Appeal, No. 19, May T., 1952, from judgment of Court of Common Pleas of Dauphin County, 1947, Commonwealth Docket, No. 252, in case of Commonwealth of Pennsylvania v. Fireman's Fund Insurance Company. Judgment affirmed.
George H. Hafer, with him William H. Wood, Hull, Leiby & Metzger and Warner, Stackpole, Stetson & Bradlee, for appellant.
David Fuss, Deputy Attorney General, with him Robert E. Woodside, Attorney General, for appellee.
Before Drew, C.j., Stern, Stearne, Bell, Chidsey and Musmanno, JJ.
OPINION BY MR. CHIEF JUSTICE DREW
These appeals by the Fireman's Fund Insurance Company arise out of a resettlement by the Commonwealth of certain charges against appellant in the amount of $2009.77 for 1944 and 1783.15 for 1945 and present the question of the constitutionality and application of Section 212 of the Act of May 17, 1921, P.L. 789, as amended. The Court of Common Pleas of Dauphin County sustained the resettlement and entered judgment for the Commonwealth.
Appellant is a California Corporation doing fire insurance business in Pennsylvania. Accordingly, under the Act of June 1, 1889, P.L. 420, § 24, as amended, an annual tax is assessed against it at the rate of 2% of the gross premiums received from Pennsylvania business. The amount thus determined has been paid without protest and is not questioned here. The California gross premiums tax on foreign insurance companies is 2.5% and as a result of that an additional charge of.5% was levied against appellant under the terms of Section 212 of the Act of 1921, supra, as amended by the Act of May 24, 1933, P.L. 988, which provides: "If, by the laws of any other state, any taxes, fines, penalties, licenses, fees, or other obligations or prohibitions, additional to or in excess of those imposed by the laws of this Commonwealth upon... insurance companies... are imposed on... insurance companies... of this Commonwealth doing business in such state, like obligations and prohibitions shall be imposed upon all... insurance companies... of such state doing business in this Commonwealth, so long as such laws remain in force." The charge made under that section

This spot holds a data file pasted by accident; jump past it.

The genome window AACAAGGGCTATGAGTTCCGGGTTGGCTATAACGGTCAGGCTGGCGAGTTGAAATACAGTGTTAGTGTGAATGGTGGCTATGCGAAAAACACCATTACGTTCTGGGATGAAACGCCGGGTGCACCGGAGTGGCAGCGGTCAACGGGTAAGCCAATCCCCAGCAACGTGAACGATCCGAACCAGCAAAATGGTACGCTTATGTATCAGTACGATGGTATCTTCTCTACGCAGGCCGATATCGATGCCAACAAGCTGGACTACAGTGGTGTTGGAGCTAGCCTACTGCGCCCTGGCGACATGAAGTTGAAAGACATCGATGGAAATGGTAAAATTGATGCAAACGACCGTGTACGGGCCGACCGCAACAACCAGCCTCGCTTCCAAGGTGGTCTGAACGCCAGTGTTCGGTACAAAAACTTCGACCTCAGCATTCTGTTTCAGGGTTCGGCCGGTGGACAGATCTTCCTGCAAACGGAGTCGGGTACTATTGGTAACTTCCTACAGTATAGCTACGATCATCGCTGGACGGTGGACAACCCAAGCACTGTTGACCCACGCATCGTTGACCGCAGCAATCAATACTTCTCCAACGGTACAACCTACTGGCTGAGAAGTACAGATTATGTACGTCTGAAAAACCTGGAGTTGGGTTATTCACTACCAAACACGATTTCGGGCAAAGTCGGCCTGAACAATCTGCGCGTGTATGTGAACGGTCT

was later resettled by deducting from it the amount of license fees paid by appellant during the year. It is the balance remaining due after the resettlement that is here questioned.
The title of the Act of 1921, supra, states that it is "AN ACT Relating to insurance; establishing an insurance department; and amending, revising, and consolidating the law relating to the licensing, qualification, regulation, examination, suspension, and dissolution of insurance companies..." It is appellant's position that since reference is not made in the title to a retaliatory charge, Section 212, which imposes it, violates Article III, § 3 of the Pennsylvania Constitution.
Article III, § 3 of the Constitution states: "No bill... shall be passed containing more than one subject, which shall be clearly expressed in its title." The purpose of that section is to eliminate the so-called "omnibus bills" and it is intended to operate to exclude from an act that which is secret and unrelated: Commonwealth v. Stofchek, 322 Pa. 513, 517, 185 A. 840; Dailey v. Potter County, 203 Pa. 593, 597, 53 A. 498.The inclusion of substantive matter entirely disconnected with the subject contained in the title renders it unconstitutional: Soldiers and Sailors Memorial Bridge, 308 Pa. 487, 490, 162 A. 309; Com. ex rel. Schnader v. Liveright, 308 Pa. 35, 82, 161 A. 697. On the other hand, things incidental to the real subject of the act need not be recited in the title: Sloan v. Longcope, 288 Pa. 196, 202, 135 A. 717; Reeves v. Phila. Sub. Water Co., 287 Pa. 376, 386, 135 A. 362. Thus the title need not be an index of everything ...